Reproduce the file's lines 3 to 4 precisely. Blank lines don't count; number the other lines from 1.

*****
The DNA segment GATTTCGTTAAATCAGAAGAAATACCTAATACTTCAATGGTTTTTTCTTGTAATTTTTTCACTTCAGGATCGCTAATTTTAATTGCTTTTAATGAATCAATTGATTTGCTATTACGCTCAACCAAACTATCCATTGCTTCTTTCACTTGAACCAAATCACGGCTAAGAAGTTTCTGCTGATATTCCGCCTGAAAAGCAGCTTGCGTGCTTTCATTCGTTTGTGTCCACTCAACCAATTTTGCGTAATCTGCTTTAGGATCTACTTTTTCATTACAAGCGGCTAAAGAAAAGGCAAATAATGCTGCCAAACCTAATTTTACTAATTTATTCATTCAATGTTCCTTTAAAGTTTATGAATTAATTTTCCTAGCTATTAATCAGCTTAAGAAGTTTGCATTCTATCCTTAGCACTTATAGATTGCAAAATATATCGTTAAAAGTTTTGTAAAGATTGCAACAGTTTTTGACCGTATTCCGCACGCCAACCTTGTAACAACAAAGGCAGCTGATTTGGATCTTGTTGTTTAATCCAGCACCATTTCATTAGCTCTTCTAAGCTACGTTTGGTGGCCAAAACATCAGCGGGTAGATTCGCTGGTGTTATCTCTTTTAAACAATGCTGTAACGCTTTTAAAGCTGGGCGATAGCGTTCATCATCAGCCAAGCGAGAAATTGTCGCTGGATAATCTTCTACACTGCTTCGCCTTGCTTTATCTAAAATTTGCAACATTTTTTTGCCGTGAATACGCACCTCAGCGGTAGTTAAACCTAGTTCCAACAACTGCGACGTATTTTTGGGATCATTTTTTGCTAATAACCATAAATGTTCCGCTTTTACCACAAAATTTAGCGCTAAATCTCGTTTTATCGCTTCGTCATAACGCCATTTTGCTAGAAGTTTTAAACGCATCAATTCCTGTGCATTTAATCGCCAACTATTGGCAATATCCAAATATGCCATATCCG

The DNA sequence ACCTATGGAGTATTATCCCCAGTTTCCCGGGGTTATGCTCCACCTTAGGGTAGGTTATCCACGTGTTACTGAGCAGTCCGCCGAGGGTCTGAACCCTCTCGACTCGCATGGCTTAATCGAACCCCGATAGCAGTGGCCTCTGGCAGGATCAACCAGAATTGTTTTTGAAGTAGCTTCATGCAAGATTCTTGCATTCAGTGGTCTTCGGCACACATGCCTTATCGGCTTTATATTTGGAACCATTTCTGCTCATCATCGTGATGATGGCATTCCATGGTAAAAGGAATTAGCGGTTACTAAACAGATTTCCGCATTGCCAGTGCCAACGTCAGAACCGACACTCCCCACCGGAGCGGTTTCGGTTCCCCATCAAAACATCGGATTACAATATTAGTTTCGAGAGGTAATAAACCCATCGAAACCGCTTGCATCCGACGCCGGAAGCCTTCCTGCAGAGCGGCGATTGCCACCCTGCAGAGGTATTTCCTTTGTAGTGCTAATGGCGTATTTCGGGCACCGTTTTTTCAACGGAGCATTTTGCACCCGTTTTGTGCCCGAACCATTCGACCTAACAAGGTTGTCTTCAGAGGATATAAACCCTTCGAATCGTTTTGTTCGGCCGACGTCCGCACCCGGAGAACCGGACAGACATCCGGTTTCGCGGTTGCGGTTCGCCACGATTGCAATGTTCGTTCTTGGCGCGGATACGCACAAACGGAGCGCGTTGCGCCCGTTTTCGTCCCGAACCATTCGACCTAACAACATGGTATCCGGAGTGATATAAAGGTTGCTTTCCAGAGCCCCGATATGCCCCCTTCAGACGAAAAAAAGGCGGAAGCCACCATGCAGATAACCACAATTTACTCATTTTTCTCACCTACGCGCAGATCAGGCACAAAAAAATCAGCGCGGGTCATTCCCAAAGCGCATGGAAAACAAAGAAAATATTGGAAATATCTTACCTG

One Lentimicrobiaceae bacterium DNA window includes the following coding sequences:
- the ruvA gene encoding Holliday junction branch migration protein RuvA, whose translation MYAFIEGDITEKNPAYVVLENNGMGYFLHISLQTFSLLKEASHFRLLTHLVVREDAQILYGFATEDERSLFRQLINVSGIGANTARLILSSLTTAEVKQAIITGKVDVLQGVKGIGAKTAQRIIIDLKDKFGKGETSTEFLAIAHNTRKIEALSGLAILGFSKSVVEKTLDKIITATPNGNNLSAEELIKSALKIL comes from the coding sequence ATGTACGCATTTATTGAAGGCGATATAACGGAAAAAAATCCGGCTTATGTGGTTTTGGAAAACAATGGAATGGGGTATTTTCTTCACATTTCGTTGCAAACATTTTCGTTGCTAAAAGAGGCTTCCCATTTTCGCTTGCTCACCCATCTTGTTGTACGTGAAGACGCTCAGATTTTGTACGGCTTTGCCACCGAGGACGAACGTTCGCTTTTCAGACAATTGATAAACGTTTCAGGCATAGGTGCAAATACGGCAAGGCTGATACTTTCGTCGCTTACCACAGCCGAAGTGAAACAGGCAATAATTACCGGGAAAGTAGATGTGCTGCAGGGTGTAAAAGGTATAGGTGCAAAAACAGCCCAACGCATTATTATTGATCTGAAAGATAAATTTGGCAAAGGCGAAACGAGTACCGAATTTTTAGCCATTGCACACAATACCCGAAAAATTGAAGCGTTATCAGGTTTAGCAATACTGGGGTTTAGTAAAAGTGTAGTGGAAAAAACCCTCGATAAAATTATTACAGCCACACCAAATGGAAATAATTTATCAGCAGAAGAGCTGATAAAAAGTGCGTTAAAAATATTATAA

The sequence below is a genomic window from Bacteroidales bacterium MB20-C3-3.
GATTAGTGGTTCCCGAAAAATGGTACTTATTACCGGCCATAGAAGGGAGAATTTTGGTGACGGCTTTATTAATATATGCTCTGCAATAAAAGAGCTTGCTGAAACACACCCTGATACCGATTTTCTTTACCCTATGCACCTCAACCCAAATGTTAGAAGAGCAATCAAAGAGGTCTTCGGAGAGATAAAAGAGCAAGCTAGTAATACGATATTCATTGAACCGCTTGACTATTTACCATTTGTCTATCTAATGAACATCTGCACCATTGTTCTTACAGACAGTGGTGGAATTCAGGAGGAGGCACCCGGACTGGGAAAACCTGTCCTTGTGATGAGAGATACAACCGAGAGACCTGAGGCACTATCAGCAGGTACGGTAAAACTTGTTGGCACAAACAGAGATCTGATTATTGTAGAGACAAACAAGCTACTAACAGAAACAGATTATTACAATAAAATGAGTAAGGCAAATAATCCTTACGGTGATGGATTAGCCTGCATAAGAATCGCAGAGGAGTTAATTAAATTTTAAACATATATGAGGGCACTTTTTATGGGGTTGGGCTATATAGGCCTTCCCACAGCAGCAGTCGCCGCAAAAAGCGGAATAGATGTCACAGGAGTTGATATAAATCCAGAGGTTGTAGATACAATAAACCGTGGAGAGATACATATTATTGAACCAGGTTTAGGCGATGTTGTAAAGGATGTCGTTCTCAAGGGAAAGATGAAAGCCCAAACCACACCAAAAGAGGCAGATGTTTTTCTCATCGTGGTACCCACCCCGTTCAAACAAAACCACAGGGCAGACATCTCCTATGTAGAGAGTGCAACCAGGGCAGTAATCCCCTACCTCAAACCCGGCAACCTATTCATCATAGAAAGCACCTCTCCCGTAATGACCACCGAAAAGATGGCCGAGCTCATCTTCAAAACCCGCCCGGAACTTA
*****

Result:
One Lentimicrobiaceae bacterium DNA window includes the following coding sequences:
- the ruvA gene encoding Holliday junction branch migration protein RuvA, whose translation MYAFIEGDITEKNPAYVVLENNGMGYFLHISLQTFSLLKEASHFRLLTHLVVREDAQILYGFATEDERSLFRQLINVSGIGANTARLILSSLTTAEVKQAIITGKVDVLQGVKGIGAKTAQRIIIDLKDKFGKGETSTEFLAIAHNTRKIEALSGLAILGFSKSVVEKTLDKIITATPNGNNLSAEELIKSALKIL comes from the coding sequence ATGTACGCATTTATTGAAGGCGATATAACGGAAAAAAATCCGGCTTATGTGGTTTTGGAAAACAATGGAATGGGGTATTTTCTTCACATTTCGTTGCAAACATTTTCGTTGCTAAAAGAGGCTTCCCATTTTCGCTTGCTCACCCATCTTGTTGTACGTGAAGACGCTCAGATTTTGTACGGCTTTGCCACCGAGGACGAACGTTCGCTTTTCAGACAATTGATAAACGTTTCAGGCATAGGTGCAAATACGGCAAGGCTGATACTTTCGTCGCTTACCACAGCCGAAGTGAAACAGGCAATAATTACCGGGAAAGTAGATGTGCTGCAGGGTGTAAAAGGTATAGGTGCAAAAACAGCCCAACGCATTATTATTGATCTGAAAGATAAATTTGGCAAAGGCGAAACGAGTACCGAATTTTTAGCCATTGCACACAATACCCGAAAAATTGAAGCGTTATCAGGTTTAGCAATACTGGGGTTTAGTAAAAGTGTAGTGGAAAAAACCCTCGATAAAATTATTACAGCCACACCAAATGGAAATAATTTATCAGCAGAAGAGCTGATAAAAAGTGCGTTAAAAATATTATAA